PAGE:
Scotland Returns 170-year-old Lizard Fossil to Jamaica

170-year-old lizard fossil

The extinction of Giant Jamaican Galliwasps in the 1800s was a casualty of the sugar cane plantation economy, which ravaged their natural habitat and introduced predators like rats to the island. Now, a 170-year-old lizard specimen is set to return to its Jamaican homeland from Scotland as part of efforts toward reparatory justice.

This remarkable move marks the first repatriation of a natural history specimen in the Caribbean and follows a 2019 memorandum of understanding between the University of the West Indies (UWI) and the University of Glasgow (UofG). The agreement aims to foster collaboration in research and education while addressing the historical legacies of colonialism.

The Jamaican Giant Galliwasp, presumed extinct, was collected in the 1850s and became part of the University of Glasgow’s collections in 1888. Now, a joint team from UWI and the Institute of Jamaica (IOJ) will journey to Glasgow to retrieve this significant specimen.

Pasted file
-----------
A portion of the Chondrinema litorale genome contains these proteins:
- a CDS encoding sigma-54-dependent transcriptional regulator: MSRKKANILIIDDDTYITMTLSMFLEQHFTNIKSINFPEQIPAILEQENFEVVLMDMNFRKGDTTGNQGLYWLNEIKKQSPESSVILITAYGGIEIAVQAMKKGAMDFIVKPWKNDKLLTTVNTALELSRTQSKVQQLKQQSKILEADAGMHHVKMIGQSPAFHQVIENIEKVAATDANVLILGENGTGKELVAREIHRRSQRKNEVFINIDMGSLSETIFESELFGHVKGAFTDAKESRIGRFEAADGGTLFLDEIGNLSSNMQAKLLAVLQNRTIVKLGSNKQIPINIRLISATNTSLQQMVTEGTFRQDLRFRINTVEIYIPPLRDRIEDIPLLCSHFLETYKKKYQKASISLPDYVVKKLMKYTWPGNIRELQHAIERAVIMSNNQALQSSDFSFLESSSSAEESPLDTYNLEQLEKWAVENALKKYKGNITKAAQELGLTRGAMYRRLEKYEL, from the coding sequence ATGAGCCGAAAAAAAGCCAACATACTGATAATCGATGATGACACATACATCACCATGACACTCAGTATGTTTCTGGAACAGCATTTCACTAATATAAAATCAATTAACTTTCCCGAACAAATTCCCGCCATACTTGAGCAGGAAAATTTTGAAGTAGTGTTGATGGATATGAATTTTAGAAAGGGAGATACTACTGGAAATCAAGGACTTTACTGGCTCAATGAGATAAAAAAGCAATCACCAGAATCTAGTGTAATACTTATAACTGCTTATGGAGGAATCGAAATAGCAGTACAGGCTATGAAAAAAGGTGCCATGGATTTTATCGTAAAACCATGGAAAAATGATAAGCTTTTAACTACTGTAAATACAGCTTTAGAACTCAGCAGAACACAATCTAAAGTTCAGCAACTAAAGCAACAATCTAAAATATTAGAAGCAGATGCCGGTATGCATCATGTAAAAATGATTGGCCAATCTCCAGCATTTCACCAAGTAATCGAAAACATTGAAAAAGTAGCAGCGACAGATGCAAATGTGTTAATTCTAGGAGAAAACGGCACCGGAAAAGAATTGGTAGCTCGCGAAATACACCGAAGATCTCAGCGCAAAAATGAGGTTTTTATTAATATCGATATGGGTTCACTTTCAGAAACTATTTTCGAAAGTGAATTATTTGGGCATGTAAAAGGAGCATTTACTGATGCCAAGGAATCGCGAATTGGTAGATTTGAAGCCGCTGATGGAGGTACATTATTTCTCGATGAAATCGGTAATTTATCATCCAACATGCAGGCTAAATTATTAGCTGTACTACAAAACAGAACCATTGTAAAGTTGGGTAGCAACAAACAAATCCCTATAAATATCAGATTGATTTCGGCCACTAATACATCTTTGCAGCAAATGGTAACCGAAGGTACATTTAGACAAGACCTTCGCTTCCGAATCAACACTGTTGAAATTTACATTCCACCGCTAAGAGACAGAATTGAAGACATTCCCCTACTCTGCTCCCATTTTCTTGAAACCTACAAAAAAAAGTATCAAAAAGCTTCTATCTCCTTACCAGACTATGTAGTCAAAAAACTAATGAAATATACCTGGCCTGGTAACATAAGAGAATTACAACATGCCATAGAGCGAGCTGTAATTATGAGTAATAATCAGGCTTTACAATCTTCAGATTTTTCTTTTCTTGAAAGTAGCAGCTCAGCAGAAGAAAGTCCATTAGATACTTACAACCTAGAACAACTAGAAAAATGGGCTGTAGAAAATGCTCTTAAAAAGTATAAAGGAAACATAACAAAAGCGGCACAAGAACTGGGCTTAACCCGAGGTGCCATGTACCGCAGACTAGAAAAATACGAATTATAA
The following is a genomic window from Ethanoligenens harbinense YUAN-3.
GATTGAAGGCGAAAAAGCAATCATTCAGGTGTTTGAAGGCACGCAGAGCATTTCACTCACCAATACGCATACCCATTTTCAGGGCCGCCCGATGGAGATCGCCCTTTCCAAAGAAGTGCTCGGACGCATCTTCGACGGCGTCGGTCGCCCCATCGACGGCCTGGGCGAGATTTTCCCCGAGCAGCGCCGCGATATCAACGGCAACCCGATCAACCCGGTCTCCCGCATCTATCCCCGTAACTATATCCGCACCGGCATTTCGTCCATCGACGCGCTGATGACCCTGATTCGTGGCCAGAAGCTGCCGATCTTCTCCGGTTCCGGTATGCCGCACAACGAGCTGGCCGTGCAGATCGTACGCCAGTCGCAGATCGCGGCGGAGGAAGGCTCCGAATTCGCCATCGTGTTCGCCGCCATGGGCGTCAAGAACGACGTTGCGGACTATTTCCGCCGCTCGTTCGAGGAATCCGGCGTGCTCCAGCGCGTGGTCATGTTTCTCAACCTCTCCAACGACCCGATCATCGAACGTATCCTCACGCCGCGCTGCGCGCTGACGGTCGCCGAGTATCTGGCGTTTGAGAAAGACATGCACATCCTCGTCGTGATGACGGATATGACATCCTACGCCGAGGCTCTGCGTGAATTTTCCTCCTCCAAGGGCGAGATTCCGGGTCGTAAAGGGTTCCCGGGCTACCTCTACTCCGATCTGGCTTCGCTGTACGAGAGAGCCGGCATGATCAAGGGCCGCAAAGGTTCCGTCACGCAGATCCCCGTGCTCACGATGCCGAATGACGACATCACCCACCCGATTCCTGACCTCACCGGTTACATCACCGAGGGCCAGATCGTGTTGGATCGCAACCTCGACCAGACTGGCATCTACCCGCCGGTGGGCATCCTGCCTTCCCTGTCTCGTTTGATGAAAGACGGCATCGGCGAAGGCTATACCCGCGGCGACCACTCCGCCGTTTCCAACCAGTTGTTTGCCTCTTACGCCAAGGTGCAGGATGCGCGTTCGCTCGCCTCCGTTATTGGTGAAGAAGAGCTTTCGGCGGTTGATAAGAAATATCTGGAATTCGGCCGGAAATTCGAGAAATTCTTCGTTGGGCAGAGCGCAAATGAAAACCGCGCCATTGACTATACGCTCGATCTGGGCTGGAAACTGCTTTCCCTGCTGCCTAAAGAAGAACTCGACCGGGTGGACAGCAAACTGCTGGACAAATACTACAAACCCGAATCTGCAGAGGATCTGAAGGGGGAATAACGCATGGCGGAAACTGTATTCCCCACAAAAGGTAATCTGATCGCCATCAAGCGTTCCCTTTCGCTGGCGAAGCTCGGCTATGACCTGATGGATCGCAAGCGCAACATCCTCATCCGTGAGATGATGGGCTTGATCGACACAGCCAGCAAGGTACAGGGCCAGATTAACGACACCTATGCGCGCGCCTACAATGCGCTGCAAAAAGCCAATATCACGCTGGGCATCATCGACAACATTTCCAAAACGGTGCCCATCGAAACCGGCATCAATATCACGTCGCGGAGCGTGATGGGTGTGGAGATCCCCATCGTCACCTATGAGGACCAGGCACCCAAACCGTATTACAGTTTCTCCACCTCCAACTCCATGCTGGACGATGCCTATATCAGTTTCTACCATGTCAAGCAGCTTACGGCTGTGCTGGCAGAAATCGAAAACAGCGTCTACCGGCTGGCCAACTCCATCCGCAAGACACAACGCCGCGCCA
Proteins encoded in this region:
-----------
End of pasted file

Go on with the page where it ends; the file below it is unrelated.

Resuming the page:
Professor Sir Hilary Beckles, vice-chancellor of UWI, emphasizes the symbolic importance of returning the galliwasp to its rightful place. He sees it as a pivotal step toward initiating regional and international dialogues on repatriation.

The fate of the Giant Jamaican Galliwasps serves as a poignant reminder of the ecological devastation wrought by colonial industries like sugar cane plantations. As efforts towards reparatory justice gain momentum, the return of this specimen signifies a commitment to acknowledging and addressing the lasting impacts of colonialism on both the natural world and indigenous communities.